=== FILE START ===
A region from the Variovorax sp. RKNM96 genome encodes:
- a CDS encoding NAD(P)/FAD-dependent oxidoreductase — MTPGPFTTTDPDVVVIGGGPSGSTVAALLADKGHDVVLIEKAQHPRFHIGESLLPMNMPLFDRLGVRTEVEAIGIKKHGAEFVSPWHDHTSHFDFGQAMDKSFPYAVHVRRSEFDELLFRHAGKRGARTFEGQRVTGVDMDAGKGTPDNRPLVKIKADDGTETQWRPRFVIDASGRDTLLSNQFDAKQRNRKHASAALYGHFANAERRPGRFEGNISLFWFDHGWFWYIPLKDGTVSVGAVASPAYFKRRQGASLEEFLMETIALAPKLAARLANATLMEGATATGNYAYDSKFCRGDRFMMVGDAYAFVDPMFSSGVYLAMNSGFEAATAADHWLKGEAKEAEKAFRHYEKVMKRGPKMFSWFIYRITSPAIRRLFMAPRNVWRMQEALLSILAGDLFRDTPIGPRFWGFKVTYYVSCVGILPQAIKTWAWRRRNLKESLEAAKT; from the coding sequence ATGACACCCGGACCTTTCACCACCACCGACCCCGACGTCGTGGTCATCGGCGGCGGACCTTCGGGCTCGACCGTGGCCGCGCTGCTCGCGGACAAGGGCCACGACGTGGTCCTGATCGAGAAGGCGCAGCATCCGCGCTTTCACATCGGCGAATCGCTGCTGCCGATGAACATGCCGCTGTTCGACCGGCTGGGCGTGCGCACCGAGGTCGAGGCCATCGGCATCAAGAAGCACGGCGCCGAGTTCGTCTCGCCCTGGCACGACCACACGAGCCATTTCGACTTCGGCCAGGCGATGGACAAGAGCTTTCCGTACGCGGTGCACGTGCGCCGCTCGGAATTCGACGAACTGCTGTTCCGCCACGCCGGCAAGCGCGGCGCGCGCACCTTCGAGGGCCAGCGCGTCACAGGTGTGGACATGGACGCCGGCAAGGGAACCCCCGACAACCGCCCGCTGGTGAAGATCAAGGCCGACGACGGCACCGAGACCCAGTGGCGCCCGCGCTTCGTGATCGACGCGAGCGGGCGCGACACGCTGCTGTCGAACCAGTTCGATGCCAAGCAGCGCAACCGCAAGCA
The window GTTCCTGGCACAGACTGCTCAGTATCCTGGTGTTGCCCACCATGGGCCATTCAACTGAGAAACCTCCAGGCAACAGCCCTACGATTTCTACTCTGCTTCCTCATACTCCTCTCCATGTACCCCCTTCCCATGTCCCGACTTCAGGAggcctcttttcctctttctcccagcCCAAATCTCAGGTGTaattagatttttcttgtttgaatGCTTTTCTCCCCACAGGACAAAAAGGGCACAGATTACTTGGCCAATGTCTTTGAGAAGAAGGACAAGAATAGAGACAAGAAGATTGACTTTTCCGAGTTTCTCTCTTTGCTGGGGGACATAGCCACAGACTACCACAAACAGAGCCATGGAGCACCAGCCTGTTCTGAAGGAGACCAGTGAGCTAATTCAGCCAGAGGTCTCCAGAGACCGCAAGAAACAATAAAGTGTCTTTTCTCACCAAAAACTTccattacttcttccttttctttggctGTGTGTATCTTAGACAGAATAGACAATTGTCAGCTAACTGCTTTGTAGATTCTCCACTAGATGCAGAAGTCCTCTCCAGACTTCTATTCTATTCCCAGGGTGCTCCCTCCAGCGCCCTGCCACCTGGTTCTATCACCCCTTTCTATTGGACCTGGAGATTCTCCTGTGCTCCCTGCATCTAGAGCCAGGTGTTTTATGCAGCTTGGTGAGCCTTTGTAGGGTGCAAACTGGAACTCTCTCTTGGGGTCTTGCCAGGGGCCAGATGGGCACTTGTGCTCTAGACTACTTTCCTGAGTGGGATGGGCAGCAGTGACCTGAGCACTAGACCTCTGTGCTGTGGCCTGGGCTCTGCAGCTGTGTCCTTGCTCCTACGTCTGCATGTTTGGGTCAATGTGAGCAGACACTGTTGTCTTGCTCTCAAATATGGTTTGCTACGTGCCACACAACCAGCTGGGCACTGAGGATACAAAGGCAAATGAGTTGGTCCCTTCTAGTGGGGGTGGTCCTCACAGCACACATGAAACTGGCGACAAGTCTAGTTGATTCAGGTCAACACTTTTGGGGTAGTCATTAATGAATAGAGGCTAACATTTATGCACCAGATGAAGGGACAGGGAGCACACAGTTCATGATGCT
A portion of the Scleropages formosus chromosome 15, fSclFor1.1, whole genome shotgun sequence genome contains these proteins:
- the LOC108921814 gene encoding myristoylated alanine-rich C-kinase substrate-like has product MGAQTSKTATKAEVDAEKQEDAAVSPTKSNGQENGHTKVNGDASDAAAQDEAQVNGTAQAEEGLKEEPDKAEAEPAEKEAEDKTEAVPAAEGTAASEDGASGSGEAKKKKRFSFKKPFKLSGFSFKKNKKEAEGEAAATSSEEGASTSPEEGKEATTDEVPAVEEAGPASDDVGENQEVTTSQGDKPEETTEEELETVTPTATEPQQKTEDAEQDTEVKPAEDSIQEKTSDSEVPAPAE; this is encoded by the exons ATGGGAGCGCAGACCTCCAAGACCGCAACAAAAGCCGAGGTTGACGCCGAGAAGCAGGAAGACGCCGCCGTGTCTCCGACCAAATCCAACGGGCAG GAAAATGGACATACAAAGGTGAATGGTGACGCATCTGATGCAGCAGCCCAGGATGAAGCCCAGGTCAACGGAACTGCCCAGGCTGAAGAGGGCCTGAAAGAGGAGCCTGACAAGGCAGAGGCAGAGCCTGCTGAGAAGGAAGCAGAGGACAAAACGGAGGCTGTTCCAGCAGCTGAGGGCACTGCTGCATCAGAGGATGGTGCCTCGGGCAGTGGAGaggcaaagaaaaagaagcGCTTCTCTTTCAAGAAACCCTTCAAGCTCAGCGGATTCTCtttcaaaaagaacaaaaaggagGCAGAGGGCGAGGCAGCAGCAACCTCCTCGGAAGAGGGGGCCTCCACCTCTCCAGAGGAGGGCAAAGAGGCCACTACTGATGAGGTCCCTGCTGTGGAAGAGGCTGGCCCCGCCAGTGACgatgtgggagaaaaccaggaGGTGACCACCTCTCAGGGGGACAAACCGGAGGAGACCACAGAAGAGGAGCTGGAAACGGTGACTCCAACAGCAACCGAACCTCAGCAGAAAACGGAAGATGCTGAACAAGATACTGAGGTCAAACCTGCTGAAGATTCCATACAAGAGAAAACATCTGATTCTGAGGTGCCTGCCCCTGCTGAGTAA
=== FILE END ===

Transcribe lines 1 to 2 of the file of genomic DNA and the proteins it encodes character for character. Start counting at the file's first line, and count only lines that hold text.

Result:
A region from the Variovorax sp. RKNM96 genome encodes:
- a CDS encoding NAD(P)/FAD-dependent oxidoreductase — MTPGPFTTTDPDVVVIGGGPSGSTVAALLADKGHDVVLIEKAQHPRFHIGESLLPMNMPLFDRLGVRTEVEAIGIKKHGAEFVSPWHDHTSHFDFGQAMDKSFPYAVHVRRSEFDELLFRHAGKRGARTFEGQRVTGVDMDAGKGTPDNRPLVKIKADDGTETQWRPRFVIDASGRDTLLSNQFDAKQRNRKHASAALYGHFANAERRPGRFEGNISLFWFDHGWFWYIPLKDGTVSVGAVASPAYFKRRQGASLEEFLMETIALAPKLAARLANATLMEGATATGNYAYDSKFCRGDRFMMVGDAYAFVDPMFSSGVYLAMNSGFEAATAADHWLKGEAKEAEKAFRHYEKVMKRGPKMFSWFIYRITSPAIRRLFMAPRNVWRMQEALLSILAGDLFRDTPIGPRFWGFKVTYYVSCVGILPQAIKTWAWRRRNLKESLEAAKT; from the coding sequence ATGACACCCGGACCTTTCACCACCACCGACCCCGACGTCGTGGTCATCGGCGGCGGACCTTCGGGCTCGACCGTGGCCGCGCTGCTCGCGGACAAGGGCCACGACGTGGTCCTGATCGAGAAGGCGCAGCATCCGCGCTTTCACATCGGCGAATCGCTGCTGCCGATGAACATGCCGCTGTTCGACCGGCTGGGCGTGCGCACCGAGGTCGAGGCCATCGGCATCAAGAAGCACGGCGCCGAGTTCGTCTCGCCCTGGCACGACCACACGAGCCATTTCGACTTCGGCCAGGCGATGGACAAGAGCTTTCCGTACGCGGTGCACGTGCGCCGCTCGGAATTCGACGAACTGCTGTTCCGCCACGCCGGCAAGCGCGGCGCGCGCACCTTCGAGGGCCAGCGCGTCACAGGTGTGGACATGGACGCCGGCAAGGGAACCCCCGACAACCGCCCGCTGGTGAAGATCAAGGCCGACGACGGCACCGAGACCCAGTGGCGCCCGCGCTTCGTGATCGACGCGAGCGGGCGCGACACGCTGCTGTCGAACCAGTTCGATGCCAAGCAGCGCAACCGCAAGCA